RT-PCR confirmations were performed to detect the presence of DENV in 66 NS1 and/or IgM-positive samples. Virus RNA was extracted from serum samples using QiaAmp Viral RNA Mini kit (Qiagen, Hilden, Germany) according to manufacturer's instructions. DENV nucleic acid detection and serotyping were performed using two steps conventional RT-PCR according to protocol previously described by Lanciotti, et al. [10]. Detection and serotyping results were confirmed by quantitative real-time RT-PCR using Simplexa Dengue Molecular Assay performed in 3M Integrated Cycler machine (Focus Diagnostic, Cypress, CA). Detail method of the Simplexa Dengue Molecular Assay was as described by the manufacturer. To determine the positivity of the samples, the cycle threshold (Ct) cut off value of 38 (instead of 40) was used to ensure the strict detection and serotyping of the DENV.

Virus isolation using cell culture

Serum samples with serological or RT-PCR-positive result were subjected to a maximum of two passages of inoculation in C6/36 (Aedes albopictus, mid gut) cell line [11]. Briefly, monolayer of cells was inoculated with 200 µl of sera in 2 ml of 1× RPMI medium supplemented with 2% of Fetal Bovine Serum (FBS), 2 mM of l-glutamine, 100 U/ml of Penicillin, and 100 µg/ml of Streptomycin (all from Gibco-Life Technologies, Carlsbad, CA). Flasks were incubated for 1 hour at 28°C to allow virus attachment. Following the incubation period, inoculation medium was discarded and the medium was replenished with 3 ml of fresh medium. Infected cells were incubated at 28°C for up to 14 days.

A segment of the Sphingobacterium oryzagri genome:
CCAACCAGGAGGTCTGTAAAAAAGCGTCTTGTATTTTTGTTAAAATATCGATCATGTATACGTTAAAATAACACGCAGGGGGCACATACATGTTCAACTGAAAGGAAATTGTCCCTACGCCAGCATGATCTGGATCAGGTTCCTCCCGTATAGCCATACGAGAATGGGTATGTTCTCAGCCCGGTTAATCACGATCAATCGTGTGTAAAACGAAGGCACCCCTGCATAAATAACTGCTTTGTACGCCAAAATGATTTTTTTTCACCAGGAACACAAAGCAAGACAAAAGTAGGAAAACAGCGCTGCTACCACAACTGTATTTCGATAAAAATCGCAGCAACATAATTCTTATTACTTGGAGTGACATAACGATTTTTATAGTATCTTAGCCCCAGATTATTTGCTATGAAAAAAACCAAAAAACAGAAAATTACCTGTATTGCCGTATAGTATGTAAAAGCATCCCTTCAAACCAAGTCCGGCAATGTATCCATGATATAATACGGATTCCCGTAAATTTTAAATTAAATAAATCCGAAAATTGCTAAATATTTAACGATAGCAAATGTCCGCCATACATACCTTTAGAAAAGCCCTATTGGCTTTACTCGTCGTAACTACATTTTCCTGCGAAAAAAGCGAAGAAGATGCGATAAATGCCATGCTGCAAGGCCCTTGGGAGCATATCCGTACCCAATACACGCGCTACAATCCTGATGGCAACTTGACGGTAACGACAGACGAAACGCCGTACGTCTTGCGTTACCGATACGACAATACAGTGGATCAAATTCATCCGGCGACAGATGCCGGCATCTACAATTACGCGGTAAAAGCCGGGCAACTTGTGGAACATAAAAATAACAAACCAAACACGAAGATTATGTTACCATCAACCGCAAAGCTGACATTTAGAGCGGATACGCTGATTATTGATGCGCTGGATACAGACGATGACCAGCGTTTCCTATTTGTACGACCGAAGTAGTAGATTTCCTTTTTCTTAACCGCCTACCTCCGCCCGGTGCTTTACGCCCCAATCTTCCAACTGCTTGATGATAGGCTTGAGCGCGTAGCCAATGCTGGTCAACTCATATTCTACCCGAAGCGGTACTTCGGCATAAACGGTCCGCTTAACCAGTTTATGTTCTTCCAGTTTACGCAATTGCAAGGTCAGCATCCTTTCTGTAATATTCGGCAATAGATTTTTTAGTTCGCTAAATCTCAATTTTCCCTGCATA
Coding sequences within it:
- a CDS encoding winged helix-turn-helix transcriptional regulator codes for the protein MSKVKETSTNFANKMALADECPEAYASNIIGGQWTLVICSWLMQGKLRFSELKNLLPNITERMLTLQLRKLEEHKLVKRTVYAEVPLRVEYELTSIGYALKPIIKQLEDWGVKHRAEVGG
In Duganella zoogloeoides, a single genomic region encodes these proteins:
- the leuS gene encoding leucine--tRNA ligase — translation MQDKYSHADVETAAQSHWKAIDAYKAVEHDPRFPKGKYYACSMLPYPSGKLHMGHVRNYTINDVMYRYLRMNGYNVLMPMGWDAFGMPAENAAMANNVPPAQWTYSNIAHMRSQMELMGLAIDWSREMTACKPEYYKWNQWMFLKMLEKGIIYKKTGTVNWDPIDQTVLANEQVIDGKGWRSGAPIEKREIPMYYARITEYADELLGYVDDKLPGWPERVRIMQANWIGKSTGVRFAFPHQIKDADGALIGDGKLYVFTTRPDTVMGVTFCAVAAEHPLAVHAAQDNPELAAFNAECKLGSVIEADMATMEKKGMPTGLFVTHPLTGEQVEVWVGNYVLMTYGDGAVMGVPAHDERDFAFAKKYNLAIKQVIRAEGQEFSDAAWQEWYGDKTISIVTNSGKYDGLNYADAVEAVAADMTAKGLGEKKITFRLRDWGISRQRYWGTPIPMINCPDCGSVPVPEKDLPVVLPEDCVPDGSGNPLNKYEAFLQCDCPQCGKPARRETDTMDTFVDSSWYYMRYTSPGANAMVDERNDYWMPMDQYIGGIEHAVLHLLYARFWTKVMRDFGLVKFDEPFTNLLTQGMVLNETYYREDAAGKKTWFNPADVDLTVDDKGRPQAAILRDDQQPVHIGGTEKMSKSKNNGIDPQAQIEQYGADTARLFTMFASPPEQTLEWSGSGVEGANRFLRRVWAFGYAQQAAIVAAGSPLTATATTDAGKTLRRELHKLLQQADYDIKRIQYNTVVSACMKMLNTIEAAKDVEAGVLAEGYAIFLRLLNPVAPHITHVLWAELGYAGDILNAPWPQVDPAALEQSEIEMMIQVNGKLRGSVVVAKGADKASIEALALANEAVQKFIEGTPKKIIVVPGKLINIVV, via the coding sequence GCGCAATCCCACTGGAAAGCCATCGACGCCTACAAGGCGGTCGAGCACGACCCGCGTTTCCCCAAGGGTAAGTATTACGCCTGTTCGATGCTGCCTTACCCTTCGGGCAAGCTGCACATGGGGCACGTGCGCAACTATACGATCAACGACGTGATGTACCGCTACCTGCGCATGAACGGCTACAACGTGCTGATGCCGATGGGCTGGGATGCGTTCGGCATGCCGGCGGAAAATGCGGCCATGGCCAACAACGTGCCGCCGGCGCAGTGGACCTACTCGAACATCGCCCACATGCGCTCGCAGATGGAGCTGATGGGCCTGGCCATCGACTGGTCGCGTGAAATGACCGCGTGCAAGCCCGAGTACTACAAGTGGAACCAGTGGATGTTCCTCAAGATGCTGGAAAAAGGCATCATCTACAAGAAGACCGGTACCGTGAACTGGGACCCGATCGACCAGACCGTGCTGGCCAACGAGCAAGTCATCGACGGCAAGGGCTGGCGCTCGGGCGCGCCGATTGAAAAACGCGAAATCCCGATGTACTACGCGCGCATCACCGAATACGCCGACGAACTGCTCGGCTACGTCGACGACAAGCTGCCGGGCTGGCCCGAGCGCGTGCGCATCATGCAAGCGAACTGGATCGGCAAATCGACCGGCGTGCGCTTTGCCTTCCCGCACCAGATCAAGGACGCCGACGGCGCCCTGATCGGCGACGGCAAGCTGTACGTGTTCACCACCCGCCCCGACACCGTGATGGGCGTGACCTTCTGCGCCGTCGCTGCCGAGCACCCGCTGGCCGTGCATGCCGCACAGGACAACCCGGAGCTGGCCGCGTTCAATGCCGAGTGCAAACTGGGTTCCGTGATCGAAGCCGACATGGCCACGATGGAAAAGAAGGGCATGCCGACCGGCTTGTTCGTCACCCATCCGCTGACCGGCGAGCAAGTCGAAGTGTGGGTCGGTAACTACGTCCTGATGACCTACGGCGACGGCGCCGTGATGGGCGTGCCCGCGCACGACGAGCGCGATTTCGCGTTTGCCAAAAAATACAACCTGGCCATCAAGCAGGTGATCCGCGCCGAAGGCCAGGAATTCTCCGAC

DENV Envelope gene sequencing

DENV genotyping was performed using Envelope (E) gene sequence (1,485 nt in length). DENV RNA was reverse-transcribed into cDNA using Superscript III reverse transcriptase (RT) (Invitrogen-Life Technologies) and DENV-specific primers described elsewhere [12]. The resulting cDNA was then used as template for PCR amplification using Pfu Turbo Polymerase (Stratagene-Agilent Technologies, La Jolla, CA). PCR products were purified from 0.8% agarose gel using QIAquick gel extraction kit (Qiagen) and used in cycle sequencing reaction performed using 6 overlapping primers [12] from both strands and BigDye Dideoxy Terminator sequencing kits v3.1 (Applied Biosystems-Life Technologies), following manufacturer's instructions. Purified DNA was subjected to capillary sequencing performed on 3130xl Genetic Analyzer (Applied Biosystems) at the Eijkman Institute sequencing facility. Primers used in genotyping were described elsewhere [12]. Sequence reads were assembled using SeqScape v.2.5 software (Applied Biosystems) with additional manual adjustment performed when manual inspection of the assembly showed some discrepancies. The E protein gene sequences obtained in this study have been deposited in GenBank with accession number KC589008–KC589013 (Supplementary Table S1).